100 years after women were given the vote, it’s time to recognise lesbian, bi and queer Suffragists

Today is the day that women have come out in force to celebrate the landmark achievements of the Suffragists in securing women the right to vote.

100 years has passed since women over 30 were legally permitted to vote in general elections after the Women’s Social and Political Union (WSPU) fought for fifteen years for womens’ democratic rights.

Yet the tides of the Suffrage movement are still surrounded in misinformation and confusion, with several leading members and activists in the movement identifying as lesbian, bi, or simply as women who were attracted to other women.

Even now, we use the term ‘Suffragette’ to talk about the movement as a whole – when in fact, the term was a demeaning epithet coined that was used to discredit the movement by The Daily Mail.

Leader of the movement Emmenline Pankhurst and her daughter Christabel are said to have had relationships and attractions to other women cataologued during the movement, as well as the likes of Chief Organisers Annie Kenney, Grace Roe and Olive Bartels; and leading militants Emily Wilding Davison, Mary Leigh and Lilian Lenton.


(Richard Stonehouse/Getty Images)

A lot of this information was found in activist Mary Blathwayt’s diary, who also detailed the trysts of Annie Kenney, Emmeline Pethick-Lawrence and Ethel Smyth. But why is it it important?

According to Labour MP Cat Smith, we have been presented with a “sanitised history” of the movement over the years, which has exaggerated the more amenable traits of the activists. If an activist wasn’t heterosexual, white, or middle class, they have tended to be erased from the annals of the Suffragists’ history.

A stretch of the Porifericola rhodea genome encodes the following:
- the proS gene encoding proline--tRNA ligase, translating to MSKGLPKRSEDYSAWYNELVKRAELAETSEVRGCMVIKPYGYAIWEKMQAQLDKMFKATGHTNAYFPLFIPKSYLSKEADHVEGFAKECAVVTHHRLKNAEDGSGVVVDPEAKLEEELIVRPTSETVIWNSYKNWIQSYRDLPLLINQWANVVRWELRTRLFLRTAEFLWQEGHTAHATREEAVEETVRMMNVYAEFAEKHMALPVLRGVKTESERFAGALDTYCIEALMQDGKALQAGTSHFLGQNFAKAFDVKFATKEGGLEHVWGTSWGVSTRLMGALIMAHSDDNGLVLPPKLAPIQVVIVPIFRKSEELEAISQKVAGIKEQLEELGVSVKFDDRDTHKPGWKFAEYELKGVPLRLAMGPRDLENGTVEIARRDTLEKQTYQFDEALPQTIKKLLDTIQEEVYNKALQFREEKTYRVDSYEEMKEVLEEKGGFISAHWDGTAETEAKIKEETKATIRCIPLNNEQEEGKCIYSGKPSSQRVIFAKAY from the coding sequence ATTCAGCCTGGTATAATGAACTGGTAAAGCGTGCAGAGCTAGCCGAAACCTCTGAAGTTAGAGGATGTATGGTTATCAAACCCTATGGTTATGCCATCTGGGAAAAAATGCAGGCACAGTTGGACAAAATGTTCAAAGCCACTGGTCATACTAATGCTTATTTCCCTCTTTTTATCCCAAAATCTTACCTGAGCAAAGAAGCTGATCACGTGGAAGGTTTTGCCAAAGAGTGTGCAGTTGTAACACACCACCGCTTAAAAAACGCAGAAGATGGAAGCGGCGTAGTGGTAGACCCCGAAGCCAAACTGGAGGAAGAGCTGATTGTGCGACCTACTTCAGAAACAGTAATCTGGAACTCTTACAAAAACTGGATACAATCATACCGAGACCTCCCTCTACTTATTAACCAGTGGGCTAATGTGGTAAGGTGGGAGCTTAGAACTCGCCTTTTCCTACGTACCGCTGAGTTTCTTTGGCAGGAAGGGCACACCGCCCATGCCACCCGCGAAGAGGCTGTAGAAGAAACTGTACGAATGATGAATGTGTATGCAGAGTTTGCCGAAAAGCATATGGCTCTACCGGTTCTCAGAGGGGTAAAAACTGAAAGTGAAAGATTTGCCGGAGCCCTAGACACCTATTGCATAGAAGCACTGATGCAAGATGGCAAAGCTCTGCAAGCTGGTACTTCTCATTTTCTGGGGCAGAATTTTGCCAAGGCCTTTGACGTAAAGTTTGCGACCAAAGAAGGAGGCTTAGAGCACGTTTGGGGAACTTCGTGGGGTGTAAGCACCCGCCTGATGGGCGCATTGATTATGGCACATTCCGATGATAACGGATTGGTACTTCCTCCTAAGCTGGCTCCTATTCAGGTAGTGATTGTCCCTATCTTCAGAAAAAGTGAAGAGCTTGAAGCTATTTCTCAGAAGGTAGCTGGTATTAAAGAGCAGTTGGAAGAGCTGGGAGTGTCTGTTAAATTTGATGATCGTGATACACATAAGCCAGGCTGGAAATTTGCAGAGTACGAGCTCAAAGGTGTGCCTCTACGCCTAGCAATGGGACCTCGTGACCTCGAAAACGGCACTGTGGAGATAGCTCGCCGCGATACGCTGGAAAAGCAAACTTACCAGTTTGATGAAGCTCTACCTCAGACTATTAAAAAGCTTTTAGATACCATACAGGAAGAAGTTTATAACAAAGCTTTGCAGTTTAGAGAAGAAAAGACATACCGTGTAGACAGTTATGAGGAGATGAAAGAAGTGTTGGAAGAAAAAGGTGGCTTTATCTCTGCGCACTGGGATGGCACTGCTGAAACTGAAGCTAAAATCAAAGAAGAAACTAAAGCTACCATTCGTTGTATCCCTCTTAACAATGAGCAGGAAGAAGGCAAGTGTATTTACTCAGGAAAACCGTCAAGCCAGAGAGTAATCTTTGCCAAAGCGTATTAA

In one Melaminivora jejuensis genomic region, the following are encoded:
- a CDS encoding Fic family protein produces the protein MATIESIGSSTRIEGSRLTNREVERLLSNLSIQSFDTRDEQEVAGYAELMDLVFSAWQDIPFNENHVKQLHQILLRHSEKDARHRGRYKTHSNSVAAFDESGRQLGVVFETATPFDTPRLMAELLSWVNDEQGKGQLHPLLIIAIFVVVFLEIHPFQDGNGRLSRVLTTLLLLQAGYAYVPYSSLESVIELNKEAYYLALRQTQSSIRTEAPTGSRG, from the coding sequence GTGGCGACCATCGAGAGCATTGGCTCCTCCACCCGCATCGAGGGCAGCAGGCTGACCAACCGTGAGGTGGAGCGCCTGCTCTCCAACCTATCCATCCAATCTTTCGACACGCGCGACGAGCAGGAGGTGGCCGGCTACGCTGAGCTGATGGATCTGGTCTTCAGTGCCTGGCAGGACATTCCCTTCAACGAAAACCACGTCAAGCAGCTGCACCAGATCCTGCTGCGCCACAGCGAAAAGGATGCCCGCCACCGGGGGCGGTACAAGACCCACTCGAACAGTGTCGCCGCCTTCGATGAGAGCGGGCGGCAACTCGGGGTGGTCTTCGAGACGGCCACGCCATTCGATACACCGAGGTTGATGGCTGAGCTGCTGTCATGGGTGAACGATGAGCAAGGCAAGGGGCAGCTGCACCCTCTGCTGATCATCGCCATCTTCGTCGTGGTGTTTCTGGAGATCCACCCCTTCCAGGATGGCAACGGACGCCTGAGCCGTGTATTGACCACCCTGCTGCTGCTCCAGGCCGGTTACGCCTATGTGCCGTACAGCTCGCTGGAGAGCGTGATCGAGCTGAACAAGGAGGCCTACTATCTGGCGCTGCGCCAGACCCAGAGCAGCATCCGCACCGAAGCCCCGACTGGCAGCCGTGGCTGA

“When it comes to looking back at the history of the Suffragette and Suffragist movement it’s obvious it’s a sanitised history that is known by the majority of the public. But this wasn’t just a history of purple and green sashes and of middle class women. In fact acts of direct action and civil disobedience played a key role in winning the vote. Women were sexually assaulted by police and force fed in prisons, a practice we now acknowledge as torture,” said Cat Smith MP.

“We see working class women, women of colour and queer women pushed out of the history books in favour of the heterosexual, white and middle class women. I hope we see the centenary of property owning women over the age of 30 winning the vote as an opportunity to acknowledge that the movement included queer women as well as working class women and women of colour,” she added.

It can be difficult to find the role models that we need and deserve in the limited stories of history.

While most of us will remember our history classes circling around a homogenous group of people written in one textbook by one man, we know that history doesn’t fit into a box, and is brought to life and understanding by representing as many histories as possible.

Although none of us are particularly privy to detailing the exact relationships each woman had with other women, knowing that they existed in the positions they do can empower us to see our own role in society a little bit differently.

Former leader of the Scottish Labour Party Kezia Dugdale believes that now the anniversary is upon us, it’s time to start reshifting the focus on the Suffragist movement to include more women.

“On Tuesday I will be speaking in a Scottish Parliament debate to mark 100 years of women securing the right to vote. It’s a date worthy of commemoration and chance to reflect on how much progress has been made, but also an opportunity for women to get angry and use their voice to strive once more for that long eluded equality,” she said.



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